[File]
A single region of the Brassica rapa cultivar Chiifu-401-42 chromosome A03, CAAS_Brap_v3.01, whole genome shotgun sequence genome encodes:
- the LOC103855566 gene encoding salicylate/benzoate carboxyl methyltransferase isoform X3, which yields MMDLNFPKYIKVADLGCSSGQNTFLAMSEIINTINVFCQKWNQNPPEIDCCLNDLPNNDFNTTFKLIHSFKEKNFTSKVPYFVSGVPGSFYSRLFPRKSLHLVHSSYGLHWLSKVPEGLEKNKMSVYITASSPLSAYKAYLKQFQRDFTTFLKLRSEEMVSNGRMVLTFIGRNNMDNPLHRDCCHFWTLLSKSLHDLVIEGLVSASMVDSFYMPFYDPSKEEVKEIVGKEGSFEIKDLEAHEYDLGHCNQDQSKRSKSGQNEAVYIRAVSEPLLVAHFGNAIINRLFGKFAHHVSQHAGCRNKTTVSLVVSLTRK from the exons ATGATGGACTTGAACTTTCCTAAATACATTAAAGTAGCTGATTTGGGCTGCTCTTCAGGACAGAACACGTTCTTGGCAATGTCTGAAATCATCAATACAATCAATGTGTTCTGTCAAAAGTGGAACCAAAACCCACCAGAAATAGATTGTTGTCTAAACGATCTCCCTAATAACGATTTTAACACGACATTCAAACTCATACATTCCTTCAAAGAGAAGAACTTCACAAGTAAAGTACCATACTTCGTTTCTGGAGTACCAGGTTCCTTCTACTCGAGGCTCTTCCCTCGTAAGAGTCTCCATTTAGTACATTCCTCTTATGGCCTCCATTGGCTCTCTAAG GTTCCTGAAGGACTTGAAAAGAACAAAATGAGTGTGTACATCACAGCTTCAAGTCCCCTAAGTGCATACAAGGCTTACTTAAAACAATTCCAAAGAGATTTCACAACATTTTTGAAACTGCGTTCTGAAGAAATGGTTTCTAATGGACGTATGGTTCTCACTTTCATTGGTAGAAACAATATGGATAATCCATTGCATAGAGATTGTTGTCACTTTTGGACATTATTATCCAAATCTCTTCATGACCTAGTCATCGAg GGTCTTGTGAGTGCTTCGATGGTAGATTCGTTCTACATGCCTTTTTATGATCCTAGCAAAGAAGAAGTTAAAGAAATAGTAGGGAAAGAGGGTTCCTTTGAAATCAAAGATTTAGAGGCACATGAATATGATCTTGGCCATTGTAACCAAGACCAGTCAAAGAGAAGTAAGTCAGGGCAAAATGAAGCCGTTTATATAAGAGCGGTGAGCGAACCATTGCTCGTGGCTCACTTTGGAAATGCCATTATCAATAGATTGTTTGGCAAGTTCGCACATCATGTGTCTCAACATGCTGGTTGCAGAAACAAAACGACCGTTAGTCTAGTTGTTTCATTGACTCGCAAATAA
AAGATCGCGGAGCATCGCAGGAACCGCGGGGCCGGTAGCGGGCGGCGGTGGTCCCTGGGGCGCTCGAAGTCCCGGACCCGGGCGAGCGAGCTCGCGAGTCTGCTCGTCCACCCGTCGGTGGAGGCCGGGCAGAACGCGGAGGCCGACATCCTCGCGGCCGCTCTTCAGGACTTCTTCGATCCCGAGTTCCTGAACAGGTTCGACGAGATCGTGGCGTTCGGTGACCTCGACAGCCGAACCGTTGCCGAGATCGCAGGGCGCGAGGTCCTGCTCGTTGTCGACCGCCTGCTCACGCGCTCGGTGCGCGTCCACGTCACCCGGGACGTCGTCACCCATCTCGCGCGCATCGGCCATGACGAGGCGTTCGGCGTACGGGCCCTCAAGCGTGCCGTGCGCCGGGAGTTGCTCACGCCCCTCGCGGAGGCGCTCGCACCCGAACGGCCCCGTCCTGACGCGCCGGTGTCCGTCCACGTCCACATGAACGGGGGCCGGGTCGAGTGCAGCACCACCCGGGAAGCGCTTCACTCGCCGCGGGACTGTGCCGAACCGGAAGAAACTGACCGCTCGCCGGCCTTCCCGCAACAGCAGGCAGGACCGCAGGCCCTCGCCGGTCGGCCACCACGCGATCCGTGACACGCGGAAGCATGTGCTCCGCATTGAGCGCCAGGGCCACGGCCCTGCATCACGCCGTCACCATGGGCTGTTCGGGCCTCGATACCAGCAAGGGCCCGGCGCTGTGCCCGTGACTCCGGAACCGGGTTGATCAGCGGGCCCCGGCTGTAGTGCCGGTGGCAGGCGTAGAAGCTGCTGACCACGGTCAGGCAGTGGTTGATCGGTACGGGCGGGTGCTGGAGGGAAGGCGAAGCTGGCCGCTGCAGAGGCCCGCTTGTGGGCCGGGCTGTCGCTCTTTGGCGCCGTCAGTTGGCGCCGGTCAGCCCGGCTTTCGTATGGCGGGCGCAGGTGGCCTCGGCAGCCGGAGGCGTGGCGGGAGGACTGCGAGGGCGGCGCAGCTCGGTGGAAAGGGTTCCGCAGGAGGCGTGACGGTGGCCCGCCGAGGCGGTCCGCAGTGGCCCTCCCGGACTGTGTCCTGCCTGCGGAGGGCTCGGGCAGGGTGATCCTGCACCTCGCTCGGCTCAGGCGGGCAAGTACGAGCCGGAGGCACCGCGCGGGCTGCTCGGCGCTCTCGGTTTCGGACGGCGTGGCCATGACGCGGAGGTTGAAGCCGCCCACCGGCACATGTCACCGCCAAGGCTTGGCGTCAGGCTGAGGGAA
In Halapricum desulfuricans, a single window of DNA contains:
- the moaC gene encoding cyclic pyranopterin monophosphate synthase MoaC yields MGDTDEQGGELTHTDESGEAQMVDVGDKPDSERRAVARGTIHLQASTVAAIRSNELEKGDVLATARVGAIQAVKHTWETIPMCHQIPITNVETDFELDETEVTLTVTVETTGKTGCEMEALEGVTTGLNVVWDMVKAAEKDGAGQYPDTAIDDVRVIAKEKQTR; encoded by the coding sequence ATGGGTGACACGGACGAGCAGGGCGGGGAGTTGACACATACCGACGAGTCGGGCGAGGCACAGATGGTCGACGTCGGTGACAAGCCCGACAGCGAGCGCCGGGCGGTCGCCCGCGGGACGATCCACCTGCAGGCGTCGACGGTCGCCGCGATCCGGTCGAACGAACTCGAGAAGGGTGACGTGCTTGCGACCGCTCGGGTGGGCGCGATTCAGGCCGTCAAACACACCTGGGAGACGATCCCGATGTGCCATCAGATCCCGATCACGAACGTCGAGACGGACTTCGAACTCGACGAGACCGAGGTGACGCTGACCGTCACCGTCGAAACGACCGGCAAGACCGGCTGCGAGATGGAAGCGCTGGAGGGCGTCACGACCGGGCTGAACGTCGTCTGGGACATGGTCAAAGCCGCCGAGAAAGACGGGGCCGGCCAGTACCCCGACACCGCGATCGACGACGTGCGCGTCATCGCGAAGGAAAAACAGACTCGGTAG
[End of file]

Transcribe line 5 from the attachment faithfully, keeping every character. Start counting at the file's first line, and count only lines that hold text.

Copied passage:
- the moaC gene encoding cyclic pyranopterin monophosphate synthase MoaC yields MGDTDEQGGELTHTDESGEAQMVDVGDKPDSERRAVARGTIHLQASTVAAIRSNELEKGDVLATARVGAIQAVKHTWETIPMCHQIPITNVETDFELDETEVTLTVTVETTGKTGCEMEALEGVTTGLNVVWDMVKAAEKDGAGQYPDTAIDDVRVIAKEKQTR; encoded by the coding sequence ATGGGTGACACGGACGAGCAGGGCGGGGAGTTGACACATACCGACGAGTCGGGCGAGGCACAGATGGTCGACGTCGGTGACAAGCCCGACAGCGAGCGCCGGGCGGTCGCCCGCGGGACGATCCACCTGCAGGCGTCGACGGTCGCCGCGATCCGGTCGAACGAACTCGAGAAGGGTGACGTGCTTGCGACCGCTCGGGTGGGCGCGATTCAGGCCGTCAAACACACCTGGGAGACGATCCCGATGTGCCATCAGATCCCGATCACGAACGTCGAGACGGACTTCGAACTCGACGAGACCGAGGTGACGCTGACCGTCACCGTCGAAACGACCGGCAAGACCGGCTGCGAGATGGAAGCGCTGGAGGGCGTCACGACCGGGCTGAACGTCGTCTGGGACATGGTCAAAGCCGCCGAGAAAGACGGGGCCGGCCAGTACCCCGACACCGCGATCGACGACGTGCGCGTCATCGCGAAGGAAAAACAGACTCGGTAG